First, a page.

Playing 'sweet' sounding music over dinner could allow you to lower the amount of sugar in food without changing the taste in a phenomenon dubbed 'sonic seasoning' by experimental psychologists at Oxford University
Andrew McCluskey's insight:

Really interesting idea but with fairly anecdotal and small study evidence.  But the promise of  making a dish seem 10% more sweet or sour just by altering the audio environment does open a lot of doors.  While there is definitely opportunity here - I'm a little suspicious of the wine pairings at the end of the article - a fun read!

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To The Beat And Sound - The Sport In Mind – Sport Psychology

To The Beat And Sound - The Sport In Mind – Sport Psychology | Music to work to | Scoop.it
Andrew McCluskey's insight:

Some nice data here backed with research - the big takeaways are the use of music to either psych the athlete up - or to calm them down - clear evidence that the right playlist can achieve both ends.  interesting data on German soccer players improving their motor skills when listening to  music of a set rhythm - hopefully they won't be wearing them when they face theUSAon Tuesday! 

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Brain Research Shows Direct Connection Between Music Study and Cognitive Growth | The Royal Conservatory of Music

Brain Research Shows Direct Connection Between Music Study and Cognitive Growth | The Royal Conservatory of Music | Music to work to | Scoop.it
Andrew McCluskey's insight:

Strong stuff from the Canadian Royal Conservatory of Music.  Having compiled a number of studies over the last decade they're making the statement that the neuroscience is now proving that music has tangible benefits.  Parent's might want to consider the opening paragraph:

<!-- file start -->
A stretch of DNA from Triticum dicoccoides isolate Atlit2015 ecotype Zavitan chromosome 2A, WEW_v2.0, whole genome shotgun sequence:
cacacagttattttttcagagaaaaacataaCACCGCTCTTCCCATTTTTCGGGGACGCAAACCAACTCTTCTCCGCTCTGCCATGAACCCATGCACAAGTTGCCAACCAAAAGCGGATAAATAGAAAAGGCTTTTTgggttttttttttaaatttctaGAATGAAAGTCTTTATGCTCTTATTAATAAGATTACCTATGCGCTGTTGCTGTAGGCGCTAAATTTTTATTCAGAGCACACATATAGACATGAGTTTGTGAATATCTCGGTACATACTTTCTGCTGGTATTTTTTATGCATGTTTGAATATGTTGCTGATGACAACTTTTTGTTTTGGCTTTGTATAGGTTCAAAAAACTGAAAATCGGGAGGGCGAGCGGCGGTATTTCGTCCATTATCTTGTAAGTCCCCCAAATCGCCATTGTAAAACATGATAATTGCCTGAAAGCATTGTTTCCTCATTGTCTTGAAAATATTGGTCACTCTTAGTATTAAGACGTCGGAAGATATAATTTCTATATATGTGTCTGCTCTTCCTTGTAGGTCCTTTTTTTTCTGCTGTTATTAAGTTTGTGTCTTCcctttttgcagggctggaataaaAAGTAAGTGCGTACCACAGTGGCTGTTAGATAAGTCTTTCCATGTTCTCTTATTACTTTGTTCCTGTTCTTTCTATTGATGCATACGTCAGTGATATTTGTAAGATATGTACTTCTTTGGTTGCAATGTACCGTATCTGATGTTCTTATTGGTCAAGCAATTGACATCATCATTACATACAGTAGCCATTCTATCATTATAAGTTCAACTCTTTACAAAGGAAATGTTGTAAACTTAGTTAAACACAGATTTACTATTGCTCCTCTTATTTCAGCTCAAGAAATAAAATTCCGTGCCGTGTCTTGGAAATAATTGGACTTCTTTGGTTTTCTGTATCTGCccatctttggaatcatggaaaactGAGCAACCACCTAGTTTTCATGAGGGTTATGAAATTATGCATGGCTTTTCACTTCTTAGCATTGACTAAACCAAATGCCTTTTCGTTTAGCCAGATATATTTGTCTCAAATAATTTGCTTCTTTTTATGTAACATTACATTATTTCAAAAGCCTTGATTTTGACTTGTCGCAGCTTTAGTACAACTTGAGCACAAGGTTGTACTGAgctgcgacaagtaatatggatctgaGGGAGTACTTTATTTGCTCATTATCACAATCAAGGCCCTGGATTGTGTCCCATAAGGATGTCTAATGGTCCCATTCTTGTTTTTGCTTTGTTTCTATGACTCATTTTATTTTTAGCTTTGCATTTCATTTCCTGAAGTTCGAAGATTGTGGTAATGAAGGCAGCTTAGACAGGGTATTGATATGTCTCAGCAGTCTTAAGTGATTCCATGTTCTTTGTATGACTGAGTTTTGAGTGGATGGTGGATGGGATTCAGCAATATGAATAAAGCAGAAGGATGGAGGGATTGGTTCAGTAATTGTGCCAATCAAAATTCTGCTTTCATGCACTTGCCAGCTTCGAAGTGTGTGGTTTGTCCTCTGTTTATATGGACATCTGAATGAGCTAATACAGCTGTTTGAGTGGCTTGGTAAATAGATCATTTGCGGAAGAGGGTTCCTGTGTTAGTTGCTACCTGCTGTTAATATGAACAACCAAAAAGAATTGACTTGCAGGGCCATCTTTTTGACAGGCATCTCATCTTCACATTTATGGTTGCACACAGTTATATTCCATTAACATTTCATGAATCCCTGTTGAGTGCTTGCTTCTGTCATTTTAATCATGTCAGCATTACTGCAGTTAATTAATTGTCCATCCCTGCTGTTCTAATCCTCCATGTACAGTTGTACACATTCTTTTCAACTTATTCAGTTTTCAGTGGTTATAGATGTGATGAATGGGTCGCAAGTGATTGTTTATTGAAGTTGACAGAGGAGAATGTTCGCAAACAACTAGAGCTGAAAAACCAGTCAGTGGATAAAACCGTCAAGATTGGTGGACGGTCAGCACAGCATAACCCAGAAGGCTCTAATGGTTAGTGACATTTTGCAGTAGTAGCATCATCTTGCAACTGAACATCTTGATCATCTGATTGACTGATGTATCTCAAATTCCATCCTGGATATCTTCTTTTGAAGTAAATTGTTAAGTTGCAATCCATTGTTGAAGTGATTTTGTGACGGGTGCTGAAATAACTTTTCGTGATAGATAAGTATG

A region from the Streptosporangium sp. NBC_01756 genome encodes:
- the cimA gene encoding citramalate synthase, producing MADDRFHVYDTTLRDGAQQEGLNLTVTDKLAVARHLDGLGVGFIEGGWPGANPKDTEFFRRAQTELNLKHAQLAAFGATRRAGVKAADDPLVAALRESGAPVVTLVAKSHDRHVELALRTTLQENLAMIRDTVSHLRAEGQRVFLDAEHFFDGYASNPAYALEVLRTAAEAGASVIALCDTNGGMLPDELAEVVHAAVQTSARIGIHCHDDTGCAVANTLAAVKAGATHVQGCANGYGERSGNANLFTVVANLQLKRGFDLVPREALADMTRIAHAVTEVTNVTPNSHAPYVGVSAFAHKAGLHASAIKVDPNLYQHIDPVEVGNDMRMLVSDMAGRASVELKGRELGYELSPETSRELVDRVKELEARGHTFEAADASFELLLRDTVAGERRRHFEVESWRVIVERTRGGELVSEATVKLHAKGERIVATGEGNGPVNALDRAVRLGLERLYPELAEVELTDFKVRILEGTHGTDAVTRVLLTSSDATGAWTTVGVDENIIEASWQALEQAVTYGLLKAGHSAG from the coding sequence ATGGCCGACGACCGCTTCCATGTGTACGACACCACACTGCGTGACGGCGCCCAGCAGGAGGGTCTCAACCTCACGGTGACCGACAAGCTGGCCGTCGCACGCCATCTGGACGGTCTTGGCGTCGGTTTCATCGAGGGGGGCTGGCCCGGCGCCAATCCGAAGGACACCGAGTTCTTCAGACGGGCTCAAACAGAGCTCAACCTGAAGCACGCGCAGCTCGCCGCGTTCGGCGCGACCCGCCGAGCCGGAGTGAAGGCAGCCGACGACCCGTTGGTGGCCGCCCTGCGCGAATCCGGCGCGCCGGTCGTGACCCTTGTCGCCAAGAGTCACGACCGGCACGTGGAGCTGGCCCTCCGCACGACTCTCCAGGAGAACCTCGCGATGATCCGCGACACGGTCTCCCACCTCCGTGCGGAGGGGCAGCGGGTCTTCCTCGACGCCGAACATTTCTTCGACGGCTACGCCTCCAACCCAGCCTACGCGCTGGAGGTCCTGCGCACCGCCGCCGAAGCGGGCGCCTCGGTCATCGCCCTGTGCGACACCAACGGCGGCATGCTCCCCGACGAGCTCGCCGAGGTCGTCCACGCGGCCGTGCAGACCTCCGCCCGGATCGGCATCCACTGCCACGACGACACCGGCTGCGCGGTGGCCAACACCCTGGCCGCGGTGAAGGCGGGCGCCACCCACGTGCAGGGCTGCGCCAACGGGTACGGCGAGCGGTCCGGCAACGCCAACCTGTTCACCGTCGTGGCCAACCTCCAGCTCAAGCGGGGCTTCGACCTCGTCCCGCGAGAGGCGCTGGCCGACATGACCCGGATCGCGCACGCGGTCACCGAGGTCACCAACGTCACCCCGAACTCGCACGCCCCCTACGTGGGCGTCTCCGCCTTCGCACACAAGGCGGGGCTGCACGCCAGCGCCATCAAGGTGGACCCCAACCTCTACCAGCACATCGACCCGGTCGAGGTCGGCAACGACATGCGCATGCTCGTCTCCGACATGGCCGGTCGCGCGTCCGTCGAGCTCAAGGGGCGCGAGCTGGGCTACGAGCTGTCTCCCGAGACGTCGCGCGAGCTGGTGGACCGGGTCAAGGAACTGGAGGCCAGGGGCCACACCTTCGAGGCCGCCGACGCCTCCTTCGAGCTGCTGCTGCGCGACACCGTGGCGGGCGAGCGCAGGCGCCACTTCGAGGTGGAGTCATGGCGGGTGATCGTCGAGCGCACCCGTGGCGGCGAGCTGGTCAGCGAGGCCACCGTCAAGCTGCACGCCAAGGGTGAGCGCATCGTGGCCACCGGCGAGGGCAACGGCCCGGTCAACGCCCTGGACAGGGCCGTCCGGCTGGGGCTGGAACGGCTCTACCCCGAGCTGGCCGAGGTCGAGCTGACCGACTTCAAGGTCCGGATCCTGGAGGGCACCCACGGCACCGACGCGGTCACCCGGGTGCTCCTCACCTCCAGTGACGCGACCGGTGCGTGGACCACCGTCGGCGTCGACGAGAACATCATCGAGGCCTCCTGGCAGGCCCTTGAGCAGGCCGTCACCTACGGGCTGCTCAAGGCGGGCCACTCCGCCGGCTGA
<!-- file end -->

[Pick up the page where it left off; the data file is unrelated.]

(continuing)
"... neuroscience research has been proving that music education fast-tracks speech and reading skills, trains children to focus their attention for sustained periods, and helps them to develop emotional intelligence, among many other lifelong benefits."

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Chuck Kelly's curator insight, June 12, 8:20 AM

Another artilce that shows the affect of music and the brain, explaining the usefulness of learning about music. 

Andy Nanton's curator insight, July 20, 12:58 PM

This source shows how the brain when stimulated by music shows increased information processing and motor coordination, and helps to create stronger neural connections in the brain which contribute to improved structure and function through a process called neuroplasticity.

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Singing For Their Supper: How Music Can Improve Performance in the Workplace

Singing For Their Supper: How Music Can Improve Performance in the Workplace | Music to work to | Scoop.it
Song Division believes composing a tune can lead to improved performance in the workplace. Since 2003, the company’s ensemble of professional
Andrew McCluskey's insight:

I used to go on corporate management training courses and weekends and we never had a massive sing song - well - unless I was at the piano at the end of the night!  I love this as it is more evidence of the utility of music - can you imagine this taking place in corporate offices in the 90's?  

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Science Explains Why We Listen to Music That Scares Us to Death

Science Explains Why We Listen to Music That Scares Us to Death | Music to work to | Scoop.it